[12:47] Ravi Sharma: Ravi agreed to use his chat suggested outline and will also use thoughts presented in today's chat to come up with a set of slides that will perhaps help us organize the topics or set of slides next week. sections for Communique. Will start first.     (2E56)

[12:47] Gary Berg-Cross: It is interesting that the world of Network Science, especially the work on dynamic systems in Europe, is not a consideration as related to the potential for evaluating KG from the perspective of useful metrics.     (2E57)

[12:49] Ravi Sharma: Gary will submit Stanford work (Class) etc. and submit in next two weeks.     (2E58)

[12:49] David Eddy: @Ken... a major issue here is academic research is constrained to citable research. The legacy systems are proprietary "secrets" behind the corporate firewalls... very difficult to get access to.     (2E59)

[12:49] Ravi Sharma: these are notes.     (2E60)

[12:51] Ravi Sharma: David-do you call all working applications as legacy vs futuristic upgrades and developments of those?     (2E62)

[12:52] David Eddy: @Ravi... a collection of working legacy applications is a constantly evolving work... so distinctions of "future" is simply part of what happens.     (2E63)

[12:54] David Eddy: @Mark... what about the CONTENTS that might be presented in KGs? Where does the content come from?     (2E64)

[12:54] Todd Schneider: We'll need say a bit about the use of reasoners.     (2E65)

[12:56] Gary Berg-Cross: The May 26th, 2020 session of the Stanford course had examples -What are some high value use cases of knowledge graphs? Jay Yu Apoorv Saxena David Newman     (2E66)

[12:56] Todd Schneider: Instead of Neo4J try Parliament: https://github.com/SemWebCentral/parliament/releases     (2E67)

[12:58] Mark Underwood @knowlengr: All Thx for the suggestions     (2E68)

[12:58] John Sowa: Graphs and logic are semantically *identical*. Inside the computer, there is no difference in the options for representing either or both.     (2E69)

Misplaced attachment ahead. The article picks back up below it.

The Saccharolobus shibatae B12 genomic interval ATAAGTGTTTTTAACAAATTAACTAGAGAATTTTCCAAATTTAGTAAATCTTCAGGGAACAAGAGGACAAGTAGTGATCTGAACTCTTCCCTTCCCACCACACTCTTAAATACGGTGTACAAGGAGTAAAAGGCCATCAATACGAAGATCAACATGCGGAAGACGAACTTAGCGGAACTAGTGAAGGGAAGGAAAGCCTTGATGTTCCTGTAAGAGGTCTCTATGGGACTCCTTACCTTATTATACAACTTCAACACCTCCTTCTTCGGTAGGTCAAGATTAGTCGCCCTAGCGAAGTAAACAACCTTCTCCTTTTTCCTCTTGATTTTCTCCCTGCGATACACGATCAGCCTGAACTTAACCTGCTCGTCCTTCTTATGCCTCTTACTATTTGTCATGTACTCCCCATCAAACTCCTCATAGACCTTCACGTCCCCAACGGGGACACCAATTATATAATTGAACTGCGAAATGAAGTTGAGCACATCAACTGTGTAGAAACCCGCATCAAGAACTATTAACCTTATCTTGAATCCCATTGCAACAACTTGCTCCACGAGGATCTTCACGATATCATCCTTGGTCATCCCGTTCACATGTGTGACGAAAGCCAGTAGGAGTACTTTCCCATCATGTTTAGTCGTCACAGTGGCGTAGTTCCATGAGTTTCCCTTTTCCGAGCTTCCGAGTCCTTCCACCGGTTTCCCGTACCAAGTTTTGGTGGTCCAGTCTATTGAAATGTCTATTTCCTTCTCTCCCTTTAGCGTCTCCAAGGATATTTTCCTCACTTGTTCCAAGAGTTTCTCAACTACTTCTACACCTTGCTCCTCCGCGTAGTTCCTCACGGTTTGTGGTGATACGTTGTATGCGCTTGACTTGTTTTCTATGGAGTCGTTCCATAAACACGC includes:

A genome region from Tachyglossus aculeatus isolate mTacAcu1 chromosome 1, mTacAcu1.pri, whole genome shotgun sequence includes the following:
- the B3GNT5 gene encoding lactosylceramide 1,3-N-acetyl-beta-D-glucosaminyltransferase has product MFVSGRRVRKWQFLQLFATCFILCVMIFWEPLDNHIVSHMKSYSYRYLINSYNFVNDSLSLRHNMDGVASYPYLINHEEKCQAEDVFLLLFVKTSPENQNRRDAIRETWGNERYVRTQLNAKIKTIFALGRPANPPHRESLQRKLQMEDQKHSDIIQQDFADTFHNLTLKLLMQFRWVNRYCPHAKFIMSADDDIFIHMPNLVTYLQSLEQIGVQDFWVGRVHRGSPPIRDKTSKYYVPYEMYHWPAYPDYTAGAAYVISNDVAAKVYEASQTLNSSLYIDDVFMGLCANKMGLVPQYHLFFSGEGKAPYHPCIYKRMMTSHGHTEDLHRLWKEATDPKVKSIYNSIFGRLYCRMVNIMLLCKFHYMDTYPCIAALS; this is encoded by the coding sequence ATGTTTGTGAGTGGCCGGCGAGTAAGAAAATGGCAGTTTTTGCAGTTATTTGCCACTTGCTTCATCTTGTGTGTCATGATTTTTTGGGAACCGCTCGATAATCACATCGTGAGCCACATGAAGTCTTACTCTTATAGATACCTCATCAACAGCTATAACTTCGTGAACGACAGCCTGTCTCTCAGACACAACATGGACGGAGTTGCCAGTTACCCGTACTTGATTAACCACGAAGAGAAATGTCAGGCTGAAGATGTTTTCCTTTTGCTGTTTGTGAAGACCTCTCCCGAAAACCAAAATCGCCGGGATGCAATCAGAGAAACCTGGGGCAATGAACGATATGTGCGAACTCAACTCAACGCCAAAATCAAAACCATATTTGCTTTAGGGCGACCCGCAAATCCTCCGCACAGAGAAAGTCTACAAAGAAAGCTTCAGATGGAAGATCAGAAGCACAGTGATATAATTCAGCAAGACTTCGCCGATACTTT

[12:59] Mike Bennett: It turns out real people quite like the idea of graphs for visualization of how various things are connected in the world.     (2E70)

[13:00] David Eddy: two standards book... "Philadelphia's Philosopher Mechanics: A History of the Franklin Institute 1824 - 1865" by Bruce Sinclair     (2E71)

[13:00] Ravi Sharma: David - is every working App a legacy or do you have a definition and some examples?     (2E72)

[13:01] Gary Berg-Cross: I took an action item to try to abstract relevant material from the Stanford course on KGs as input to the Communique.     (2E73)

[13:02] David Eddy: Open Standards & the Digital Age: History, Ideology, & Networks. By Andrew L. Russell     (2E74)

[13:03] Gary Berg-Cross: I also suggested that of us that recruited a speaker briefly summarize the main points of the speaker....and we should also leverage the key points in chat from prior synthesis sessions.     (2E75)

[13:03] Mark Underwood @knowlengr: @Gary is the overlapping with what I just agreed to cover? Search for applied, current engineering projects?     (2E76)

[13:03] David Eddy: @Ravi... yes... a working application is legacy... because the person/team/sponsor will move to other activities & expect the "legacy" to do something useful     (2E77)

[13:03] Mark Underwood @knowlengr: @Mike Viz for CL problematic     (2E78)

[13:03] Gary Berg-Cross: @Mark...it depends on what sources you might use.     (2E79)

[13:03] Janet Singer: @Gary, @Mark: Maybe you both works from the CS520 material, with Mark on applications and Gary on broader issues     (2E80)

[13:04] Mark Underwood @knowlengr: @Janet @Gary Sure     (2E81)

[13:04] Janet Singer: There's enough good material for both     (2E82)

[13:05] David Eddy: "Engineering Rules" by Yates & Murphy     (2E83)

[13:05] Mark Underwood @knowlengr: Meeting conflict must exit. Be well, all.     (2E84)

[13:06] David Eddy: ...yes... to be continued...     (2E85)

[13:09] Ravi Sharma: David - thanks for clarity, How do we handle current developments that are often in parallel and it's like hitting a flying object while moving! and so interoperation and integration of software is desirable but often less affordable?     (2E86)

[13:10] Ravi Sharma: Ken Thanks,     (2E87)